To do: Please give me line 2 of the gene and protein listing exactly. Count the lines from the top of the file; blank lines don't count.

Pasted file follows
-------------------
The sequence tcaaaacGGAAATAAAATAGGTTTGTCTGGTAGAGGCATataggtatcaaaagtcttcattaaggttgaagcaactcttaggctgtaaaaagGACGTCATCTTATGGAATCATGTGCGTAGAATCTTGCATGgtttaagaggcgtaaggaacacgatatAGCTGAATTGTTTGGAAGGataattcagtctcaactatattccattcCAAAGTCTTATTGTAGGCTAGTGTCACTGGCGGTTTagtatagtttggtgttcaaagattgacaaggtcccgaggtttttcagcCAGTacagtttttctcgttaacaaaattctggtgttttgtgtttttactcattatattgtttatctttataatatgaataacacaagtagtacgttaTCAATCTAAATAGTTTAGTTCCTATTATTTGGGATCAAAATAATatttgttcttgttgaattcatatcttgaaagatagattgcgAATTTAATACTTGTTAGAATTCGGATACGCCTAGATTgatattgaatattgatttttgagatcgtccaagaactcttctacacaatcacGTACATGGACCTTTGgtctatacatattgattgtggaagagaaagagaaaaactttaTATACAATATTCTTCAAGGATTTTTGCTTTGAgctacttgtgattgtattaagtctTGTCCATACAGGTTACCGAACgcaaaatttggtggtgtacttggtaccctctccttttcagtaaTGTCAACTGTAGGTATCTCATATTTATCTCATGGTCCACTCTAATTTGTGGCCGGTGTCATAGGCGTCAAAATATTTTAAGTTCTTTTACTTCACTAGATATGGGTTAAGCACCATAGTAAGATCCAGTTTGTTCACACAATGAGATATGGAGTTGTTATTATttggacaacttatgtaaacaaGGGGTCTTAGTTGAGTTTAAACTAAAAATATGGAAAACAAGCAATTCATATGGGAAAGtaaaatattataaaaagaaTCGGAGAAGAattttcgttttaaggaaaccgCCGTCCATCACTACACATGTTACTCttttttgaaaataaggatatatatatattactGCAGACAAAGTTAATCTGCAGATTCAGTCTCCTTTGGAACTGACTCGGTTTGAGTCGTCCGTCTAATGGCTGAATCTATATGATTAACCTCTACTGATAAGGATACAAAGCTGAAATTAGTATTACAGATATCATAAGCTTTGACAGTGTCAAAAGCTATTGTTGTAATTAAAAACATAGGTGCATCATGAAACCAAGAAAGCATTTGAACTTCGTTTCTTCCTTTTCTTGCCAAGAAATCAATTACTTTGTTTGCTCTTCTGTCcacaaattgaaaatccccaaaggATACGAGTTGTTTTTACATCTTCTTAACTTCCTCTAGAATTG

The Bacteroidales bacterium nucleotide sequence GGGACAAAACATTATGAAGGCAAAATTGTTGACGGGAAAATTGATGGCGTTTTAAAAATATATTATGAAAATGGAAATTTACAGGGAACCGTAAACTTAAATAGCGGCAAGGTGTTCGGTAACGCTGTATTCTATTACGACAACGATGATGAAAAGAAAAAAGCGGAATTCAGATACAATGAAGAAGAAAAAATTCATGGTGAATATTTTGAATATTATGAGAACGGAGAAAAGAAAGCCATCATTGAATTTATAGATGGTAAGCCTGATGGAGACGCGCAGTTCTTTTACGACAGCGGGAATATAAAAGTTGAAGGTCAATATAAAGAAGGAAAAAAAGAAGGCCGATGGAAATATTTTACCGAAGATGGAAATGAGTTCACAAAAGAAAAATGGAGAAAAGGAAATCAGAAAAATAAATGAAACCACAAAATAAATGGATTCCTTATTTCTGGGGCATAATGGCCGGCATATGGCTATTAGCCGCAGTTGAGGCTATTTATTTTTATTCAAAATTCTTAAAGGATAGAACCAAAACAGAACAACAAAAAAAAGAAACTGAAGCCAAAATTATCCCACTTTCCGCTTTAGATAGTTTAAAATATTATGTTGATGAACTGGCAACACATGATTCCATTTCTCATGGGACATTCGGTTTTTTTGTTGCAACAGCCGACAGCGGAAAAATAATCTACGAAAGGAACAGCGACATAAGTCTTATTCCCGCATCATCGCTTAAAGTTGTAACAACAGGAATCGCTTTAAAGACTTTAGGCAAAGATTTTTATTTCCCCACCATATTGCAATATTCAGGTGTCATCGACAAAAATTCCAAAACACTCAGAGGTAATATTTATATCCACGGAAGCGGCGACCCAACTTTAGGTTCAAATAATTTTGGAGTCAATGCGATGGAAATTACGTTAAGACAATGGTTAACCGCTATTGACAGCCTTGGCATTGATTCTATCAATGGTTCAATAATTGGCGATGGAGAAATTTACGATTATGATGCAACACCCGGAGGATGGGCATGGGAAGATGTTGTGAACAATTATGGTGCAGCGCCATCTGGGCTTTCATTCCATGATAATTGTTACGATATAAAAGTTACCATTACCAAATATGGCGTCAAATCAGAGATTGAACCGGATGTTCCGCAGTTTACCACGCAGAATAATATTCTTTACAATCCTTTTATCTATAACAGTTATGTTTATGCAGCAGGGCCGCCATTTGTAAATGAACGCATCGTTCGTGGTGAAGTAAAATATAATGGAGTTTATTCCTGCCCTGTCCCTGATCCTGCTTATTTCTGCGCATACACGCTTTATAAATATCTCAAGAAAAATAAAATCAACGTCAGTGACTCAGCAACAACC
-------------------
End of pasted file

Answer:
The Bacteroidales bacterium nucleotide sequence GGGACAAAACATTATGAAGGCAAAATTGTTGACGGGAAAATTGATGGCGTTTTAAAAATATATTATGAAAATGGAAATTTACAGGGAACCGTAAACTTAAATAGCGGCAAGGTGTTCGGTAACGCTGTATTCTATTACGACAACGATGATGAAAAGAAAAAAGCGGAATTCAGATACAATGAAGAAGAAAAAATTCATGGTGAATATTTTGAATATTATGAGAACGGAGAAAAGAAAGCCATCATTGAATTTATAGATGGTAAGCCTGATGGAGACGCGCAGTTCTTTTACGACAGCGGGAATATAAAAGTTGAAGGTCAATATAAAGAAGGAAAAAAAGAAGGCCGATGGAAATATTTTACCGAAGATGGAAATGAGTTCACAAAAGAAAAATGGAGAAAAGGAAATCAGAAAAATAAATGAAACCACAAAATAAATGGATTCCTTATTTCTGGGGCATAATGGCCGGCATATGGCTATTAGCCGCAGTTGAGGCTATTTATTTTTATTCAAAATTCTTAAAGGATAGAACCAAAACAGAACAACAAAAAAAAGAAACTGAAGCCAAAATTATCCCACTTTCCGCTTTAGATAGTTTAAAATATTATGTTGATGAACTGGCAACACATGATTCCATTTCTCATGGGACATTCGGTTTTTTTGTTGCAACAGCCGACAGCGGAAAAATAATCTACGAAAGGAACAGCGACATAAGTCTTATTCCCGCATCATCGCTTAAAGTTGTAACAACAGGAATCGCTTTAAAGACTTTAGGCAAAGATTTTTATTTCCCCACCATATTGCAATATTCAGGTGTCATCGACAAAAATTCCAAAACACTCAGAGGTAATATTTATATCCACGGAAGCGGCGACCCAACTTTAGGTTCAAATAATTTTGGAGTCAATGCGATGGAAATTACGTTAAGACAATGGTTAACCGCTATTGACAGCCTTGGCATTGATTCTATCAATGGTTCAATAATTGGCGATGGAGAAATTTACGATTATGATGCAACACCCGGAGGATGGGCATGGGAAGATGTTGTGAACAATTATGGTGCAGCGCCATCTGGGCTTTCATTCCATGATAATTGTTACGATATAAAAGTTACCATTACCAAATATGGCGTCAAATCAGAGATTGAACCGGATGTTCCGCAGTTTACCACGCAGAATAATATTCTTTACAATCCTTTTATCTATAACAGTTATGTTTATGCAGCAGGGCCGCCATTTGTAAATGAACGCATCGTTCGTGGTGAAGTAAAATATAATGGAGTTTATTCCTGCCCTGTCCCTGATCCTGCTTATTTCTGCGCATACACGCTTTATAAATATCTCAAGAAAAATAAAATCAACGTCAGTGACTCAGCAACAACC